Five-Year Review: Non-signatory Syria has expressed interest in the convention, but has not taken any steps toward accession. Syria participated in one meeting of the convention in September 2011.
Syria has denied possessing or using cluster munitions, but evidence shows that Syrian government forces have used cluster munitions extensively since mid-2012. Government forces used at least seven types cluster munitions in multiple locations across 10 governorates of Syria. Islamic State (IS) forces also used cluster munitions in northern Syria in the second half of 2014. The cluster munition attacks in Syria have attracted widespread media coverage as well as public outcry and condemnations by more than 140 states.
The Syrian Arab Republic has not acceded to the Convention on Cluster Munitions.
The Syrian government made its only statement on the matter of accession in September 2011, when a representative informed a meeting of the Convention on Cluster Munitions that Syria views cluster munitions as “criminalized by humanity” and said, “We appreciate the international effort to ban these weapons, but cannot sign due to Israel’s occupation of the Golan Heights.”
Syria did not participate in the Oslo Process that created the Convention on Cluster Munitions.
It has attended just one meeting of the convention, when it participated as an observer in the convention’s Second Meeting of States Parties in Beirut, Lebanon in September 2011.
Syria is not party to the Mine Ban Treaty or the Convention on Conventional Weapons, but acceded to the Chemical Weapons Convention in September 2013.
Production, transfer, and stockpiling
Syria is not known to have produced cluster munitions.
Based on evidence of cluster munition use by government forces since 2012, Syria has imported at least seven types of cluster munitions made by two countries:
- Six types of cluster munitions manufactured by the Soviet Union (now Russia): air-dropped RBK-250 PTAB-2.5M, RBK-250-275 AO-1SCh, and RBK-500 ShOAB-0.5 bombs, as well as ground-launched 9M55K 300mm Smerch rockets containing 9N235 fragmentation submunitions, 9M27K-series 220mm Uragan rockets, and KMGU dispensers containing PTAB-2.5KO bomblets.
- 122mm surface-fired SAKR rockets produced by Egypt that contain dual-purpose improved conventional munition (DPICM) submunitions.
It is not known when the Syrian government imported its cluster munition stocks or in what quantities.
IS used a DPICM-type submunitions of unknown delivery method and origin called “ZP-39” in Syria in 2014. It is not clear how IS obtained cluster munitions.
Since mid-2012, government forces have used cluster munitions in multiple locations across 10 of Syria’s 14 governorates. Syrian government forces have used at least seven types of cluster munitions, including air-dropped bombs, dispensers fixed to aircraft, and ground-launched rockets, and at least eight types of explosive submunitions. IS forces have used at least one type of cluster munition and submunition (the "ZP-39").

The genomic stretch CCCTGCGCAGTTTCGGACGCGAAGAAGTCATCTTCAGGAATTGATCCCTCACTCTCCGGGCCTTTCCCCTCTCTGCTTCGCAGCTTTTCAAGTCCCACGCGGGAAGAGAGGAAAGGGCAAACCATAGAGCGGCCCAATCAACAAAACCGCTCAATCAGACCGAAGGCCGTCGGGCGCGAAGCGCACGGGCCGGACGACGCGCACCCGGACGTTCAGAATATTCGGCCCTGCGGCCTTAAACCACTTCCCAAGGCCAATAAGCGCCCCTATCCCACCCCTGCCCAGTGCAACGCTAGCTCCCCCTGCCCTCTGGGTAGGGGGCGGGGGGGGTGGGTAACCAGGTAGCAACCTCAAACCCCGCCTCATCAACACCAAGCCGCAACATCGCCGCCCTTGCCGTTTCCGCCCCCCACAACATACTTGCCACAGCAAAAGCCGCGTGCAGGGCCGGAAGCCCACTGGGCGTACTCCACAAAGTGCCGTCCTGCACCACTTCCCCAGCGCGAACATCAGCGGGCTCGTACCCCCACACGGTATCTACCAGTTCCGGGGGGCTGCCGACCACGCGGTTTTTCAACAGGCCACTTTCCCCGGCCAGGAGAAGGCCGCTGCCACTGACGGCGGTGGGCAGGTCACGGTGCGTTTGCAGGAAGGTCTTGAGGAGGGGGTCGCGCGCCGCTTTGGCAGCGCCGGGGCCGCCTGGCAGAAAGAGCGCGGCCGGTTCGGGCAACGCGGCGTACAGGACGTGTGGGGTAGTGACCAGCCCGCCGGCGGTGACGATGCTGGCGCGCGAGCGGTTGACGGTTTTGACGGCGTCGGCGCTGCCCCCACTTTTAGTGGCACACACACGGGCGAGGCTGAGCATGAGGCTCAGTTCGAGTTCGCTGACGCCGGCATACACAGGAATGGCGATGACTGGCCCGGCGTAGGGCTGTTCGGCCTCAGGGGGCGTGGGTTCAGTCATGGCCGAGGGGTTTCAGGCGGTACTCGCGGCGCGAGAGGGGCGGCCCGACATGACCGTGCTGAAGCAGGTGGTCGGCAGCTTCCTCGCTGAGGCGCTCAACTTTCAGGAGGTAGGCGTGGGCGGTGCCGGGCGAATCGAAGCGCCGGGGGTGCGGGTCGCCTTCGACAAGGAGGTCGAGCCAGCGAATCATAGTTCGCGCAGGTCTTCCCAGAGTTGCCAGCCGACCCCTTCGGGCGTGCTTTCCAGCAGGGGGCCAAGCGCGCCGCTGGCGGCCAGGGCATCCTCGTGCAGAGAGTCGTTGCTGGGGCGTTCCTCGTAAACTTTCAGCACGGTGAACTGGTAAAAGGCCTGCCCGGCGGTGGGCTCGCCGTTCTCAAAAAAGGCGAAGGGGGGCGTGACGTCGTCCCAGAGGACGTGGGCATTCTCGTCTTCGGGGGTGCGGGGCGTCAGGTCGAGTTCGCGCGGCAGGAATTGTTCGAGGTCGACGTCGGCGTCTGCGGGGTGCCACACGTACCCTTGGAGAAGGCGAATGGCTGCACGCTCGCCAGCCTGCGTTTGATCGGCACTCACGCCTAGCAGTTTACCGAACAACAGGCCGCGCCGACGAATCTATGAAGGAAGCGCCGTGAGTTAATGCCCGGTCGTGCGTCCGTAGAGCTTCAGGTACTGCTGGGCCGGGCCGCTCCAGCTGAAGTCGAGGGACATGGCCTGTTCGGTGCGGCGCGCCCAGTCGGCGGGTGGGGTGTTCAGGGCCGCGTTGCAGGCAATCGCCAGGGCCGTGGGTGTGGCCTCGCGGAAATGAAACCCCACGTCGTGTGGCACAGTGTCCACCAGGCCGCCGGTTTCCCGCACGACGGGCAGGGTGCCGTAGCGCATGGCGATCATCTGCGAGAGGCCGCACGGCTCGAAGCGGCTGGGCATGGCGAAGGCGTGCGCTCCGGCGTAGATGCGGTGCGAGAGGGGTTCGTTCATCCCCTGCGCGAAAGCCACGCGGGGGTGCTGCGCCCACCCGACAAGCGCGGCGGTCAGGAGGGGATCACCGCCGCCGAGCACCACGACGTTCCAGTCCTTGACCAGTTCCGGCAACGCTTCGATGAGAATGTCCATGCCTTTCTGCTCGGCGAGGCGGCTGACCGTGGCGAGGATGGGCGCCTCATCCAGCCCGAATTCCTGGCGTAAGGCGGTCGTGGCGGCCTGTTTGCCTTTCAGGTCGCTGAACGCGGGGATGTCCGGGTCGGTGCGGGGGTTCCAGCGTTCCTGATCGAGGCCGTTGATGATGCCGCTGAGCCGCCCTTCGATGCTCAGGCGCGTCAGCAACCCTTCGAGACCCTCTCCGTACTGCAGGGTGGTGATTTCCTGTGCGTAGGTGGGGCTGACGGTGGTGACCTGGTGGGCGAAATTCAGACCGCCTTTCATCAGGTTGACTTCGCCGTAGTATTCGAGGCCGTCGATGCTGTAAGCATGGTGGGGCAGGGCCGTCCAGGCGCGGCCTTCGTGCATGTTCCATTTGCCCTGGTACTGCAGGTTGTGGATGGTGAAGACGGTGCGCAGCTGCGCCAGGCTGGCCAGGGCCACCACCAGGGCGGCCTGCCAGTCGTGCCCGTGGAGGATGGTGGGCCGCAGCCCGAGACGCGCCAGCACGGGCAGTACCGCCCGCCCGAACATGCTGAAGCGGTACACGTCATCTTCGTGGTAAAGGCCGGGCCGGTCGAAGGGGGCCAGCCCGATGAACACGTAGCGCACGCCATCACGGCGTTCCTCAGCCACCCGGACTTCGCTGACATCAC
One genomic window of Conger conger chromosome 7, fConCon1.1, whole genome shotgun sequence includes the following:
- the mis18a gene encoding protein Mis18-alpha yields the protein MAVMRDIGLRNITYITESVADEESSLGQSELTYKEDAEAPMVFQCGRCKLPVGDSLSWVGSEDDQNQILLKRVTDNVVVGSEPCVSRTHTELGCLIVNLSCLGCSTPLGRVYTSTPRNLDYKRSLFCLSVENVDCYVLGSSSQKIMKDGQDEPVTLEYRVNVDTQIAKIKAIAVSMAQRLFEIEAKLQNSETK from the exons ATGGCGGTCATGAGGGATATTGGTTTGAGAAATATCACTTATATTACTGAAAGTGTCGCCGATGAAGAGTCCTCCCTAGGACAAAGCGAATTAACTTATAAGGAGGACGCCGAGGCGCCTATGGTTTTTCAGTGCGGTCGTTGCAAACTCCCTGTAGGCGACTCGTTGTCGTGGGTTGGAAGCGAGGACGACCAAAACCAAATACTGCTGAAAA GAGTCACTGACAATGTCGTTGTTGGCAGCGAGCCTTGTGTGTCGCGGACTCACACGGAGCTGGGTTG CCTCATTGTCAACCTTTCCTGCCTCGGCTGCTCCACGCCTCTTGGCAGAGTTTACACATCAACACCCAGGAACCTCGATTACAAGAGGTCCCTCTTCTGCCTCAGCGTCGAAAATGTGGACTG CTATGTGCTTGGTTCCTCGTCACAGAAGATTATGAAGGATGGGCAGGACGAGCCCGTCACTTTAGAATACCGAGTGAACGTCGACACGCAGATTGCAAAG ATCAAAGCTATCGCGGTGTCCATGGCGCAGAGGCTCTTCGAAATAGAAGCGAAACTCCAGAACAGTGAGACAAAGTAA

Cluster munitions used in Syria (July 2012–June 2015)
Type of cluster munition
Date first used
RBK-250-275 cluster bomb, each containing 150 AO-1SCh submunitions
RBK-250 cluster bomb, each containing 30 PTAB-2.5M fragmentation submunitions
122mm SAKR rockets, each containing either 72 or 98 DPICM submunitions
RBK-500 cluster bomb, each containing 565 ShOAB-0.5 submunitions
BKF cartridges containing 96 PTAB-2.5KO submunitions
AO-2.5RT submunitions (delivery system not known)
9M55K 300mm rockets, each containing 72 9N235 fragmentation submunitions
9M27K-series 220mm rockets, each containing 30 fragmentation submunitions
“ZP-39” DPICM submunition (delivery system not known)
Initial reports of the use of RBK-series air-dropped cluster bombs containing AO-1SCh and PTAB-2.5M bomblets emerged in mid-2012, when the government began its air campaign on rebel-held areas. It continued to use air-dropped cluster bombs in 2013 and 2014, adding the use of RBK-500 cluster bombs containing ShOAB-0.5 submunitions and AO-2.5RT and PTAB-2.5KO submunitions, the delivery system of which was not clear. It is unclear if the Syrian government has continued to use air-dropped cluster bombs in 2015, especially since government forces intensified use of other air-dropped munitions such as improvised “barrel bombs.”
The first use of ground-launched cluster munitions in Syria was recorded at the end of 2012, when government forces used multi-barrel rocket launchers to deliver 122mm SAKR cluster munition rockets containing DPICM submunitions with distinctive white ribbons. In early 2014, the use of 9M55K and 9M27K-series surface-to-surface rockets containing 9N235 submunitions fitted with self-destruct mechanisms was first documented. At the time, Human Rights Watch (HRW) attributed this use to the Syrian government.
On 15 August 2015, the local authorities of `Ayn al-`Arab (Kobani in Kurdish), on Syria’s northern border with Turkey, issued a media advisory warning the local population of the dangers posed by cluster munition remnants it said were “fired by Daash [IS] mercenaries on villages” near the town. According to HRW, the reports and photographs showed IS forces used a DPICM-like submunition in July and August 2015 during fighting near Kobani. Various arms experts dubbed the DPICM-like submunitions, with a distinctive red nylon stabilizing ribbon, the “ZP-39” submunition, but its country of origin and information on its contents and intended delivery system (likely by Sakr rocket) are not known. The same “ZP-39” submunitions were also used in Yemen in April 2015.